Fairfield Hosts Workshop for Bridgeport Teachers
*This article first appeared at News@Fairfield on September 12th, 2013.
For the 65 Bassick High School teachers who gathered in Fairfield University’s Oak Room in late August, it was all about literacy—teaching their students to write, to read, and to communicate clearly, effectively, and reflectively.
The morning began with a light breakfast and greetings by University President Jeffrey von Arx, S.J., who told the assemblage that the National Writing Project’s “teachers teaching teachers model is deserving of recognition” and stressed that the University is committed to its ongoing relationship with Bridgeport City Schools.
“Prepare for an interesting, outstanding journey today,” Bassick Principal Dr. Wayne Alexander added. “One of the best ways to turn around an urban school is through writing.”
The daylong, end-of-summer professional development event was organized by GSEAP’s Dr. Bryan Ripley Crandall and made possible through a federal SEED grant awarded to the Connecticut Writing Project-Fairfield in support of improving and promoting interdisciplinary literacy practices associated with Common Core State standards. The 10 breakout sessions for the back-to-school kickoff included methods of supporting literacy for English language learners, presented by Dr. Anne Campbell, and differentiating learning for students with disabilities, presented by Dr. Hyun Uk Kim. An interdisciplinary planning workshop with Dr. Patricia Calderwood and another on helping students make personal connections within their writing, offered by memoirist Sonya Huber, were also popular.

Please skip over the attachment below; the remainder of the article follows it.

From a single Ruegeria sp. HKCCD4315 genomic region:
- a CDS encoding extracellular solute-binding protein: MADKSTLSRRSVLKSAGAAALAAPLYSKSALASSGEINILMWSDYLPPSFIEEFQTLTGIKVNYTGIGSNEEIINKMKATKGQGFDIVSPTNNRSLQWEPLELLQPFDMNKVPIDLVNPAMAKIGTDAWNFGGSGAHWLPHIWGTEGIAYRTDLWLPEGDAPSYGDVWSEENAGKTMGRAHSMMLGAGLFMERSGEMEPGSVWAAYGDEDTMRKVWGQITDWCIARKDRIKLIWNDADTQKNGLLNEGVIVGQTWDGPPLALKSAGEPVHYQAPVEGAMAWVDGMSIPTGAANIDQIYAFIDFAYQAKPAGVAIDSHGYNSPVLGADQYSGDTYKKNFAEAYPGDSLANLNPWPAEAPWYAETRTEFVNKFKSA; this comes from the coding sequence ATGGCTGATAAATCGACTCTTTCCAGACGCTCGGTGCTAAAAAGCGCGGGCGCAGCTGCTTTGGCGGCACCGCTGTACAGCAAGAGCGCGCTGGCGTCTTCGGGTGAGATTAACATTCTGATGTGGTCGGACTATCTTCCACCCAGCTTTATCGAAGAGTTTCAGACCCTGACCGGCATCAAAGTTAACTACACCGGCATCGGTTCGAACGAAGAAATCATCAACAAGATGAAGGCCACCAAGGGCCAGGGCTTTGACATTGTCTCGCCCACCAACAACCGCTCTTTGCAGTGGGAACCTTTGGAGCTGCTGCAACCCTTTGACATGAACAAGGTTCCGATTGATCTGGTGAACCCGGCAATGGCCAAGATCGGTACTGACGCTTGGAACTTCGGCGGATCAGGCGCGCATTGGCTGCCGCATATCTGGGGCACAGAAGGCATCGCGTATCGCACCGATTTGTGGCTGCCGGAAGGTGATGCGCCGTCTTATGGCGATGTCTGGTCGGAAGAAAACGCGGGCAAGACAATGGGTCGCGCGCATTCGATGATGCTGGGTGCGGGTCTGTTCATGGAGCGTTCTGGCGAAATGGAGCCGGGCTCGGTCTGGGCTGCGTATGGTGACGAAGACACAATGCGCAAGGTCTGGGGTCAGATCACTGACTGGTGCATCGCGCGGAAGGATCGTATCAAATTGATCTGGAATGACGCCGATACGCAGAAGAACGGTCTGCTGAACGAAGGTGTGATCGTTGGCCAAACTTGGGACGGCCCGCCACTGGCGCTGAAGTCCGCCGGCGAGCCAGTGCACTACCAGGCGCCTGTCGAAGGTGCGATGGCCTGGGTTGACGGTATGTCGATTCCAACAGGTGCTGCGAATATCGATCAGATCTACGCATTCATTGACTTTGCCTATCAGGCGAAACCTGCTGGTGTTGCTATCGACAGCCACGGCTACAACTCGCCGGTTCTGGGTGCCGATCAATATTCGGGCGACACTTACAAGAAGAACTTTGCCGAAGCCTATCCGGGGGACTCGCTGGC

“The mission for the last year has been to build literacy leadership across all content areas at their school, and they wanted to start the new school year right,” explained Dr. Crandall.
“I thought the opening professional development this year was wonderful!” said Jan Blevins, a veteran English teacher at the school. “Combining presenters from Fairfield University with Bassick High School provided an exceptional array of workshops from which our faculty could choose. Clearly the topics were aligned with the key areas we hope to address successfully this year. I came away with a renewed sense of excitement and an eagerness to get my students started.”
Kathryn Silver, an award-winning art teacher at the school, noted that an afternoon workshop gave her writing ideas to infuse into her photography and video classes. “During the first week back to school, my students compiled a list of 50 questions to generate ideas for their future projects,” she said. “Sonya Huber’s session inspired this activity. It was awesome.”
The Connecticut Writing Project-Fairfield was awarded a second grant to work with a school in New Haven during the 2013-2014 school year. “The partnership with Bassick must continue, however, because the momentum is strong,” reported Dr. Crandall. “We have built a community between our institutions. Together, we are stronger. The work must continue.”